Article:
Investing in the Power of Parks

North Liberty believes in the power of parks. They’re places for play, for relaxation, for building community and finding solitude and enjoying the outdoors.

For years, North Liberty has invested in parks and trails because of their value as community quality-of-life amenities: assets that help make North Liberty the kind of place people want to live and drive economic development. Our plans for parks and trails call for continued development, expansion and addition of parks, greenspace, trails and playgrounds in new and established neighborhoods throughout our community.

We’ve sought parkland as we’ve grown – Centennial Park, now in the middle of new neighborhoods, was acquired years before there was adjacent development – and have a list of planned improvements. We’ve also expanded our multiuse trail network, prioritizing new segments to increase access and tie together more continuous miles.

Each year, we invest more than $2 million in our parks and trails to maintain them, to expand them and to improve them. Where does that funding come from?

Property Taxes

The primary funding source of local municipalities in Iowa is property tax, and in North Liberty about 7 percent of general fund revenue goes to parks operations and maintenance. North Liberty’s tax levy has been the same for a decade and remains lower than most of our peers and neighbors. (An individual’s total property tax bill can change based on their property’s assessed value, the percent of the property’s value the state legislature mandates as taxable, called the “rollback,” and other taxing authorities’ levies.) The city’s growth has helped bring additional revenue to support city services and amenities while keeping our tax rate flat. For capital projects, we also leverage revenue by bonding, just like many property owners take out loans to buy or renovate their homes.

Hotel/Motel Tax

The city collects about $70,000 annually from taxes generated through hotel stays. A quarter of that support tourism in the area through our local visitors’ bureau, while the remaining 75 percent is used on quality-of-life projects and programs, including parks.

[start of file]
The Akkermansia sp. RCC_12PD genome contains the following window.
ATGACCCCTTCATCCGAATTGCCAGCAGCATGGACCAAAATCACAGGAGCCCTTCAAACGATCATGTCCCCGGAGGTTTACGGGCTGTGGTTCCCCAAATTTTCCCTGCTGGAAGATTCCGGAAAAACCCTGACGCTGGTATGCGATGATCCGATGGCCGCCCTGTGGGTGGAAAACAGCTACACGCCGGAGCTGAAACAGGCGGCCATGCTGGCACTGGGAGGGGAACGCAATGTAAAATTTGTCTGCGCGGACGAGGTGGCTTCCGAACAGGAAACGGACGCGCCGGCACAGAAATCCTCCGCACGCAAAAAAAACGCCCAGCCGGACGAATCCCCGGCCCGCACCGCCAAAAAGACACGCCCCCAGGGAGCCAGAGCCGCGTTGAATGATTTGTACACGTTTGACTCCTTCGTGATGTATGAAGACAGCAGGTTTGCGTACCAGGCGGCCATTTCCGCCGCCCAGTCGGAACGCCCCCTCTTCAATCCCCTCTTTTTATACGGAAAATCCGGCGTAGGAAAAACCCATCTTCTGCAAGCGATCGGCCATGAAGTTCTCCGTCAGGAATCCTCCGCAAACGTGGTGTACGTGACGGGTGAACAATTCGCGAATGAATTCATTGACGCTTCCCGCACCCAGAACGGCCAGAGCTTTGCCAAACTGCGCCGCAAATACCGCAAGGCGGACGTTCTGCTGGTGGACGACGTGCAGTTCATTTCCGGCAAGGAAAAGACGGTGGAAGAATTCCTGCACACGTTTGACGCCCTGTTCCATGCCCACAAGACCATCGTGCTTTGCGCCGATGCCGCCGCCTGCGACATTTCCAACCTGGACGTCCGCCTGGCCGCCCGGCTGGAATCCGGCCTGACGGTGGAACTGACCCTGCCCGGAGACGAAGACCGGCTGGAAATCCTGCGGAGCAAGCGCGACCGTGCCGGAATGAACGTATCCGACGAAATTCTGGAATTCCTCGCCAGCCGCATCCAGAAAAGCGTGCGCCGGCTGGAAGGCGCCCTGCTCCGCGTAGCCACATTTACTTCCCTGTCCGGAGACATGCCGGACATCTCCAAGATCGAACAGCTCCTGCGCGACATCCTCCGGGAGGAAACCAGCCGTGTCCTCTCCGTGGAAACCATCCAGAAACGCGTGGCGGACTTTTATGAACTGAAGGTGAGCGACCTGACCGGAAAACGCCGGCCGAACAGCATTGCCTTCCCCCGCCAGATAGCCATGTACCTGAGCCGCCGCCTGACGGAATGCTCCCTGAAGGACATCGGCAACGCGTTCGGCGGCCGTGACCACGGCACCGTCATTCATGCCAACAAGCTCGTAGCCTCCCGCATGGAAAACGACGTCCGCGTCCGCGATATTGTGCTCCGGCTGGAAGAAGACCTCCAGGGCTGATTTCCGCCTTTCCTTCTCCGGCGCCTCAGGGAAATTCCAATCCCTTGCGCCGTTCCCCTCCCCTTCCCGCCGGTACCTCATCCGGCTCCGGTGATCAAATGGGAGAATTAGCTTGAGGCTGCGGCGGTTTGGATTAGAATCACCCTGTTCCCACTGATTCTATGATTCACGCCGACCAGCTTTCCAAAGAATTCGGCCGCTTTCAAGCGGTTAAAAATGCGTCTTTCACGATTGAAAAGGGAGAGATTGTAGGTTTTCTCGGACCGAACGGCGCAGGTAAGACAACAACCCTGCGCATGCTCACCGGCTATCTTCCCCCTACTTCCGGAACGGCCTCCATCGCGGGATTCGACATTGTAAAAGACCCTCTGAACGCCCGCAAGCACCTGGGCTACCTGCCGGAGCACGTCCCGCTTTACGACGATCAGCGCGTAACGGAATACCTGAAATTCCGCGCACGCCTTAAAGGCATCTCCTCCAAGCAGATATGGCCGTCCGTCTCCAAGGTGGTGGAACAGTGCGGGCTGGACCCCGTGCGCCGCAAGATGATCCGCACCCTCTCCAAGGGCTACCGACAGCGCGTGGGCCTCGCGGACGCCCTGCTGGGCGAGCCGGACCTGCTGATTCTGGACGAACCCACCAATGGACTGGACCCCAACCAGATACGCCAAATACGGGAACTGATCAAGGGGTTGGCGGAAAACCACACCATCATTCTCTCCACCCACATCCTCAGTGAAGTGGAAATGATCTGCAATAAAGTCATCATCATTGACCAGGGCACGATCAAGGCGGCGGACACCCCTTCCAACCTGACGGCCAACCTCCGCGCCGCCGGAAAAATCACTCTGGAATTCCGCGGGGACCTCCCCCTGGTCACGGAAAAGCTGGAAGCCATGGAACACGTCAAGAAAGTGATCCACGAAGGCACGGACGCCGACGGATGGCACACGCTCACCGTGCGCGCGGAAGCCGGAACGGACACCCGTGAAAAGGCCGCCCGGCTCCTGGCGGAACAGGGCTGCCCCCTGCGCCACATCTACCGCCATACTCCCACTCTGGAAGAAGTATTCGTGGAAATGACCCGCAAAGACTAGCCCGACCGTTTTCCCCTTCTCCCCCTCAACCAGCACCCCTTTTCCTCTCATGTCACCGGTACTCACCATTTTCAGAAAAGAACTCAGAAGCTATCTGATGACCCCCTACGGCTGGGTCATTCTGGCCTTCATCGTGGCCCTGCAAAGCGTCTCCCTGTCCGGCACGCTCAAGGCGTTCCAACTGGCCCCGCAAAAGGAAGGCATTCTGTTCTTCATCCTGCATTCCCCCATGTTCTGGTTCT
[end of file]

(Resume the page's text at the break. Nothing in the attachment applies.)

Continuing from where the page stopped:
User Fees

Fees to rent out baseball fields to host weekend tournaments, reserve a park shelter or get a dog park membership help users offset the cost to maintain these facilities.

Partnerships & Grants

We’ve partnered with local groups to support focused developments. North Liberty Coralville Baseball Softball, for instance, committed $250,000 towards building a pavilion in Penn Meadows Park, which the organization uses throughout the summer but is used for community events like Beat the Bitter off season and added bathrooms and a shelter for public use. And our partnership with JCDogPack aids the development of Red Fern Dog Park. We also receive grants and forgivable loans which help make improvements to our parks.

Franchise Fees

Private utilities, such as gas and electric providers, use the public right-of-way to deliver their energy. The City Council is currently considering a fee of 2 percent (the State of Iowa allows municipalities to charge up to 5 percent) on the revenue these providers make in North Liberty specifically and solely to help fund park and trail capital improvements. Our neighbors in Coralville and Iowa City charge these fees, as do many other communities across the state. The $170,000 a year these fees are expected to generate will help our community keep pace with its list of needed maintenance and improvements.

Our Capital Improvements Plan

Each year, this mix of revenue sources will allow us to keep our parks maintained and pursue our City Council-approved five-year capital improvements plan for our parks. Planned capital projects include expanding and repairing our trail network; continued development of Centennial Park, including shelters, a splash pad and a pavilion; lighting along segments of our trails; improvements at Penn Meadows Park to ballfields, parking and lighting; park expansion; and improving accessibility and replacing or adding playground equipment in neighborhood parks such as Deerfield, Fox Valley and Fox Run.

Making improvements to these public assets will help keep North Liberty playing, relaxing and building community outdoors year round.

 

 

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